Shakespeare's Globe

RSS Rehearsal 1

Ewan talks about his character Don Pedro and how he believes him to be a key manipulator in the play, setting up the romances of Hero and Claudio, Beatrice and Benedick. He also talks about the rehearsal process so far and how he is keen to start rehearsing outside on the Globe stage.

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Time: 5 minutes, 28 seconds

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Transcript of Podcast

Hayley Bartley:

What relationships in the play are important to your character?

Ewan Stewart:

Claudio, obviously is very important to me, and Benedick. Leonato is an old friend from a long time ago, we have known each other in the past quite well. Claudio, I think, has become a good companion and brother in arms, same as Benedick. Beatrice becomes important because I am quite taken with her style and her wit. Balthasar, who is my personal aid...

HB:

...And what about Don John?

ES:

Of course, Don John. I am deliberately forgetting my brother. Don John, yes very important, maybe in a negative way.

HB:

I know talking to Matthew [Pidgeon, Don John] he felt very much like he was angry at Claudio because he’s the new favourite. Do you see Claudio as your favourite?

ES:

Yeah, to be honest, because personally I’ve gone through explorations of how it’s a homoerotic thing and I think there is a whiff of that in the play. Where I am at the moment with Don Pedro is that he’s quite manipulative, he sets up these things with Beatrice and Benedick. He sets that up and he sets up Claudio and Hero so he’s very kind of somebody who likes to work behind the scenes. And then I sense maybe operating from a place where, in some ways, manipulating these other people, but not really himself. He has a go to set himself up with Beatrice at one point and that doesn’t really work out, but mostly you see him as passive-aggressive, but emotionally. I think you take these things on board and look at them for a while in rehearsal, then sort of let them go onto a very, very backburner. Because one of the things I noticed from watching Alls Well [That Ends Well] last night, was know who you are and then say the lines. Invention is good, but I think invention that is not there implicitly is a little bit more tricky.

HB:

Well I was going to ask you about back story, do you think of a back story for your character? How about the back story of what’s gone on with Don Pedro and Don John? Do you have an idea of what’s gone on before the play begins?

ES:

I have an idea, but it’s quite impressionist, it’s sketchy. We’ve kind of worked it out together because we have to, a little bit, be in on the same story. So I think that we’ve been on an ongoing war campaign and in my mind Don John has split off from that and gone against his brother. This split off faction, that he’s not happy with his position in life, Don John, and neither with the rise of Claudio. It’s pushed his bastardy into a sort of active level of malevolence and he can’t really help it, that’s the way he’s born. A lot of the writing seems to me: you’re born a bastard and that’s it, that’s your nature. You can fight it to an extent, but that’s just the way you are.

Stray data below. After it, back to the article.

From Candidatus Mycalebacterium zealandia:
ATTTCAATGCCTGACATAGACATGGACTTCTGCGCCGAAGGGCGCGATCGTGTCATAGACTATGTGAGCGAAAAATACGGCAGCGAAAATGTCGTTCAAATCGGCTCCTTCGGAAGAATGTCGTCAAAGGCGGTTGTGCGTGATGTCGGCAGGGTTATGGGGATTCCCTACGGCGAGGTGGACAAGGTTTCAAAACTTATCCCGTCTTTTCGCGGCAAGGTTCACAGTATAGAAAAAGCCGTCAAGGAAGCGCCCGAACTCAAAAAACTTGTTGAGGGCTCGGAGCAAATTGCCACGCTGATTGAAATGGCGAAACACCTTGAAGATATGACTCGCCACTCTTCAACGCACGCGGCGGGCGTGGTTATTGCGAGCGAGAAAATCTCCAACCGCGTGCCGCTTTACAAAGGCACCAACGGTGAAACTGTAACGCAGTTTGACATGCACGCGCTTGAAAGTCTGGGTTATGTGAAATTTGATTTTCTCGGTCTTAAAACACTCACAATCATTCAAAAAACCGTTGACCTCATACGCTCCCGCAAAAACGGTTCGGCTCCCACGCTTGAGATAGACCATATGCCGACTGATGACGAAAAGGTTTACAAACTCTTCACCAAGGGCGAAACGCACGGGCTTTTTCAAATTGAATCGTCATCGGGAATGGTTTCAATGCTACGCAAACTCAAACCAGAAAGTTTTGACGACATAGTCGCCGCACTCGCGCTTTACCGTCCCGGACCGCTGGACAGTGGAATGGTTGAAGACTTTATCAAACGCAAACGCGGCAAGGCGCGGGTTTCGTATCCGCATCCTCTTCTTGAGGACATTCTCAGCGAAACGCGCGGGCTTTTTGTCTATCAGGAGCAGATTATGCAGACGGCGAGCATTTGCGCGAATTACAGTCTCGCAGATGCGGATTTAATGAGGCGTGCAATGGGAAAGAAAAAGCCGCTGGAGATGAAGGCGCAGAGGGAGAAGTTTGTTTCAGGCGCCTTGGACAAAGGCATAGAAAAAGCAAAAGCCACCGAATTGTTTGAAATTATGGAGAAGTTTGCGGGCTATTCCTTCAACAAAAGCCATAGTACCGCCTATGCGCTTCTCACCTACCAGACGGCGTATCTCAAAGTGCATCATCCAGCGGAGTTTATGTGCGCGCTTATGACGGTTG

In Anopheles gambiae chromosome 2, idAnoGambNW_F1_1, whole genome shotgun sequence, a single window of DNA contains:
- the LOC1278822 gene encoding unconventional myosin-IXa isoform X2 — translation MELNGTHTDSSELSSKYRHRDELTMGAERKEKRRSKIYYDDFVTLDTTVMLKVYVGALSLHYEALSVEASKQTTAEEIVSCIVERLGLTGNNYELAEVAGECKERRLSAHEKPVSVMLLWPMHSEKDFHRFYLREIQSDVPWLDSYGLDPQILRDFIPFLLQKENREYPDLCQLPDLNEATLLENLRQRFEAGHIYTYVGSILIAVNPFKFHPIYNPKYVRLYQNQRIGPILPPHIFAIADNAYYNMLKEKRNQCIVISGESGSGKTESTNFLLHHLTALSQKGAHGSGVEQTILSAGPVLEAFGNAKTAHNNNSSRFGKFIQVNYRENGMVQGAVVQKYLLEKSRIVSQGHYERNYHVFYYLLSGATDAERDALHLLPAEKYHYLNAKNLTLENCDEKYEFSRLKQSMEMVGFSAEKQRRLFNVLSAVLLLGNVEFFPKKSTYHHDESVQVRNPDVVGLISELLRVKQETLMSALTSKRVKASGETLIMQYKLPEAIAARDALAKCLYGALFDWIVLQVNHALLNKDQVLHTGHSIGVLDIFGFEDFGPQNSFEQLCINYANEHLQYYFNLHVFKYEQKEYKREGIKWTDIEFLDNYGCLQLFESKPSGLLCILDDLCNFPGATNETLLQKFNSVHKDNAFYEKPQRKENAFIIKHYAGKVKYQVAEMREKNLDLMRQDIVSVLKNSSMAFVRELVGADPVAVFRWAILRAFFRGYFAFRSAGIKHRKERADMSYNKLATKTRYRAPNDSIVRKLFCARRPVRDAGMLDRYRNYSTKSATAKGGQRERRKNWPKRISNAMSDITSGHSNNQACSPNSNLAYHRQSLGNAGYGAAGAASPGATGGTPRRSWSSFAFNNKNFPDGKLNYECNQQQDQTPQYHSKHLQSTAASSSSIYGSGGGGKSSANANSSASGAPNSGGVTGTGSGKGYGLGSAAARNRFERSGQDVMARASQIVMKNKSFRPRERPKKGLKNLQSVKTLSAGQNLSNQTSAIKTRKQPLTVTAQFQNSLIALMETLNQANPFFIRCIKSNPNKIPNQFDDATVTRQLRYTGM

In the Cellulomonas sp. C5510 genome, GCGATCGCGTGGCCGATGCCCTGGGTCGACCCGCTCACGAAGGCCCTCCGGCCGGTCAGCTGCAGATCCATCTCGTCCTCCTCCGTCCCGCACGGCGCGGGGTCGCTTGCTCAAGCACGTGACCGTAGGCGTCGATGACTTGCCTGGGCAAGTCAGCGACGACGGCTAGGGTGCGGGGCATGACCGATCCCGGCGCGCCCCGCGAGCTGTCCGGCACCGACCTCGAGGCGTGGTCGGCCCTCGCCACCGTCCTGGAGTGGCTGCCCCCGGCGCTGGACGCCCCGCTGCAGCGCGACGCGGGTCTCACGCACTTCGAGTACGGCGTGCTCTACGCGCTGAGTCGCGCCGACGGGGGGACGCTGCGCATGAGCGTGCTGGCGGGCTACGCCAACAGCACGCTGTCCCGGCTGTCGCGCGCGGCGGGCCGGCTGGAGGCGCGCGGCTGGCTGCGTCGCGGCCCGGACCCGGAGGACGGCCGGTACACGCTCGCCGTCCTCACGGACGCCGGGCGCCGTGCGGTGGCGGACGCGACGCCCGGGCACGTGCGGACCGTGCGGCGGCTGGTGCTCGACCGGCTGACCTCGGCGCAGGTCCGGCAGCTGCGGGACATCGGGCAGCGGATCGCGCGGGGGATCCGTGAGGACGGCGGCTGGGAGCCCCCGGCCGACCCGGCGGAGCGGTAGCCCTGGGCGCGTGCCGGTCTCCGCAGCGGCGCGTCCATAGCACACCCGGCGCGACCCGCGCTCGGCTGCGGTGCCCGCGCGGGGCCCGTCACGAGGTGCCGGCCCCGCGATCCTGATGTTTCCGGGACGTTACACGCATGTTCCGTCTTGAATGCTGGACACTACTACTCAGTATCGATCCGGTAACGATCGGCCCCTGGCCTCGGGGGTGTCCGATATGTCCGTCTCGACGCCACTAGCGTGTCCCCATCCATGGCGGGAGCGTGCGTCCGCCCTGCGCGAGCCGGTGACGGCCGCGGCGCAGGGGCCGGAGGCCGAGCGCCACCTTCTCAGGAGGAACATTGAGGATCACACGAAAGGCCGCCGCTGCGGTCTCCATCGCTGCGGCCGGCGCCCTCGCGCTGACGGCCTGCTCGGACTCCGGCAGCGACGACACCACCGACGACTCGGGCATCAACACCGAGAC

HB:

So just looking at rehearsals and how they’re going so far, have you had much stage time or has it mostly been just in the rehearsal room?

ES:

No we haven’t really had much stage time at all. We had one session, with Glynn [MacDonald, movement work], which was very, very useful and gave a new perspective for me of what it meant to be on that stage.

HB:

I know that in the rehearsal room you have the pillars and things so at least for blocking purposes you...

ES:

We do. I don’t think until you get on there – the stage is so transformative to the material. Of course you can work out a huge degree of it, and we are, but I think it will change, my suspicion is it will change a lot when we get in there.

HB:

Do you know much about the set or your costume?

ES:

Yeah, I’ve been to try on my costume and been measured, which is absolutely beautiful.

HB:

What’s it like?

ES:

It’s kind of big, voluminous black trousers, silk I think, and a jacket that kind of emphasises the area of the stomach which is the power house. It seems to me that they just kind of emphasise that bit a little bit. But it’s beautiful, I’m sure I’ve never worn such a beautiful costume. Usually if you do period things they rummage around in a store and go “Try these on”, check the name tag, “Oh, whose worn these before?” But this has all been beautifully made and made to measure and it’s wonderful. And because we are in Sicily, the idea then is to go into more relaxed robes, again I’ve got beautiful robes, but it’s more relaxed, time off, resting around the estate, very relaxed, it’s beautiful. And the set? Yeah I know the set, I think I can picture it reasonably well. We’ve got a lot of orange groves above us...

HB:

...The audience are very good at being imaginative.

ES:

Of course, I mean that’s part of the joy of it is that you say where you are. Some plays blatantly say where you are, I mean Henry V springs to mind. And if you haven’t been to this theatre before then you want to see it, you don’t want to see it covered up in any way, I don’t think, you want to see that.

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